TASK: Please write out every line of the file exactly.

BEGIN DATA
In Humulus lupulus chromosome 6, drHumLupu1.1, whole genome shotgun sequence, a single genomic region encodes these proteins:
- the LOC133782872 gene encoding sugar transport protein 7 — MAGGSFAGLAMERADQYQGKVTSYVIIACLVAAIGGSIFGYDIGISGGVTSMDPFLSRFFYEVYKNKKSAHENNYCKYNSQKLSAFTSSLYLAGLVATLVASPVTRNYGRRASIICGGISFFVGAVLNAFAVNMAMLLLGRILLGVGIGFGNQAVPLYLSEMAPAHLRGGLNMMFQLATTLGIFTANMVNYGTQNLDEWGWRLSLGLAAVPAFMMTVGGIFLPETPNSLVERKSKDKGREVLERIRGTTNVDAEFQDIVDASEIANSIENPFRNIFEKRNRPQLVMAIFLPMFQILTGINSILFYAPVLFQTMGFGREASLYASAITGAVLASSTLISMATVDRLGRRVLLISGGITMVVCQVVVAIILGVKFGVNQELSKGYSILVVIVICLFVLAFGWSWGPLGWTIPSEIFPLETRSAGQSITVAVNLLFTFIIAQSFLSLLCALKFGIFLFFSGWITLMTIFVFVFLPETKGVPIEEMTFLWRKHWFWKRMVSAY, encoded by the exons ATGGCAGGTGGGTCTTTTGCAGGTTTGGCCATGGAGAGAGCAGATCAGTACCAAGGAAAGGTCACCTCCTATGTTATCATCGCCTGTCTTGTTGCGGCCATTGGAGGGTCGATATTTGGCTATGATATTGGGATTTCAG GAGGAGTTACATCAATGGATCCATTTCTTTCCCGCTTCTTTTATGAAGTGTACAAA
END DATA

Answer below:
In Humulus lupulus chromosome 6, drHumLupu1.1, whole genome shotgun sequence, a single genomic region encodes these proteins:
- the LOC133782872 gene encoding sugar transport protein 7 — MAGGSFAGLAMERADQYQGKVTSYVIIACLVAAIGGSIFGYDIGISGGVTSMDPFLSRFFYEVYKNKKSAHENNYCKYNSQKLSAFTSSLYLAGLVATLVASPVTRNYGRRASIICGGISFFVGAVLNAFAVNMAMLLLGRILLGVGIGFGNQAVPLYLSEMAPAHLRGGLNMMFQLATTLGIFTANMVNYGTQNLDEWGWRLSLGLAAVPAFMMTVGGIFLPETPNSLVERKSKDKGREVLERIRGTTNVDAEFQDIVDASEIANSIENPFRNIFEKRNRPQLVMAIFLPMFQILTGINSILFYAPVLFQTMGFGREASLYASAITGAVLASSTLISMATVDRLGRRVLLISGGITMVVCQVVVAIILGVKFGVNQELSKGYSILVVIVICLFVLAFGWSWGPLGWTIPSEIFPLETRSAGQSITVAVNLLFTFIIAQSFLSLLCALKFGIFLFFSGWITLMTIFVFVFLPETKGVPIEEMTFLWRKHWFWKRMVSAY, encoded by the exons ATGGCAGGTGGGTCTTTTGCAGGTTTGGCCATGGAGAGAGCAGATCAGTACCAAGGAAAGGTCACCTCCTATGTTATCATCGCCTGTCTTGTTGCGGCCATTGGAGGGTCGATATTTGGCTATGATATTGGGATTTCAG GAGGAGTTACATCAATGGATCCATTTCTTTCCCGCTTCTTTTATGAAGTGTACAAA